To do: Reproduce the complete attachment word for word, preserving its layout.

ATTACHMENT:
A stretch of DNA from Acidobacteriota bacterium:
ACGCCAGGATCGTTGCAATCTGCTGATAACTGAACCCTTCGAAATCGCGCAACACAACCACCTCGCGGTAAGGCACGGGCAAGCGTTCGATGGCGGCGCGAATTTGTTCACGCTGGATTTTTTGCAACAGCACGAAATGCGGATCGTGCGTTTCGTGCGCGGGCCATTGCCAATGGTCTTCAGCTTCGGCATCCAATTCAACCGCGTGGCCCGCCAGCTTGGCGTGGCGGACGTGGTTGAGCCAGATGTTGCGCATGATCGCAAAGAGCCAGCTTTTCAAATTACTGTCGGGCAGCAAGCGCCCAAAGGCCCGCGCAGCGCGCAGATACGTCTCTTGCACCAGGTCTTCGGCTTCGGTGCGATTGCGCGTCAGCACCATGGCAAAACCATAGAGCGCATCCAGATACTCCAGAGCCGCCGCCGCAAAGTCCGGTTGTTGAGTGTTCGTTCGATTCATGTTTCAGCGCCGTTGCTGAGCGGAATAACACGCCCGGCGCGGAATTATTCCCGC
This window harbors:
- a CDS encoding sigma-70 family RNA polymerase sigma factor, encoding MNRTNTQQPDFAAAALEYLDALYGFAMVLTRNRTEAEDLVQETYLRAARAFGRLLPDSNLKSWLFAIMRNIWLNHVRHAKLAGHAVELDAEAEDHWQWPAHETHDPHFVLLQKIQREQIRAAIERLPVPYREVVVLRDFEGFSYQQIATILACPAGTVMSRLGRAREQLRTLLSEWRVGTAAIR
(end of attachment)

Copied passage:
A stretch of DNA from Acidobacteriota bacterium:
ACGCCAGGATCGTTGCAATCTGCTGATAACTGAACCCTTCGAAATCGCGCAACACAACCACCTCGCGGTAAGGCACGGGCAAGCGTTCGATGGCGGCGCGAATTTGTTCACGCTGGATTTTTTGCAACAGCACGAAATGCGGATCGTGCGTTTCGTGCGCGGGCCATTGCCAATGGTCTTCAGCTTCGGCATCCAATTCAACCGCGTGGCCCGCCAGCTTGGCGTGGCGGACGTGGTTGAGCCAGATGTTGCGCATGATCGCAAAGAGCCAGCTTTTCAAATTACTGTCGGGCAGCAAGCGCCCAAAGGCCCGCGCAGCGCGCAGATACGTCTCTTGCACCAGGTCTTCGGCTTCGGTGCGATTGCGCGTCAGCACCATGGCAAAACCATAGAGCGCATCCAGATACTCCAGAGCCGCCGCCGCAAAGTCCGGTTGTTGAGTGTTCGTTCGATTCATGTTTCAGCGCCGTTGCTGAGCGGAATAACACGCCCGGCGCGGAATTATTCCCGC
This window harbors:
- a CDS encoding sigma-70 family RNA polymerase sigma factor, encoding MNRTNTQQPDFAAAALEYLDALYGFAMVLTRNRTEAEDLVQETYLRAARAFGRLLPDSNLKSWLFAIMRNIWLNHVRHAKLAGHAVELDAEAEDHWQWPAHETHDPHFVLLQKIQREQIRAAIERLPVPYREVVVLRDFEGFSYQQIATILACPAGTVMSRLGRAREQLRTLLSEWRVGTAAIR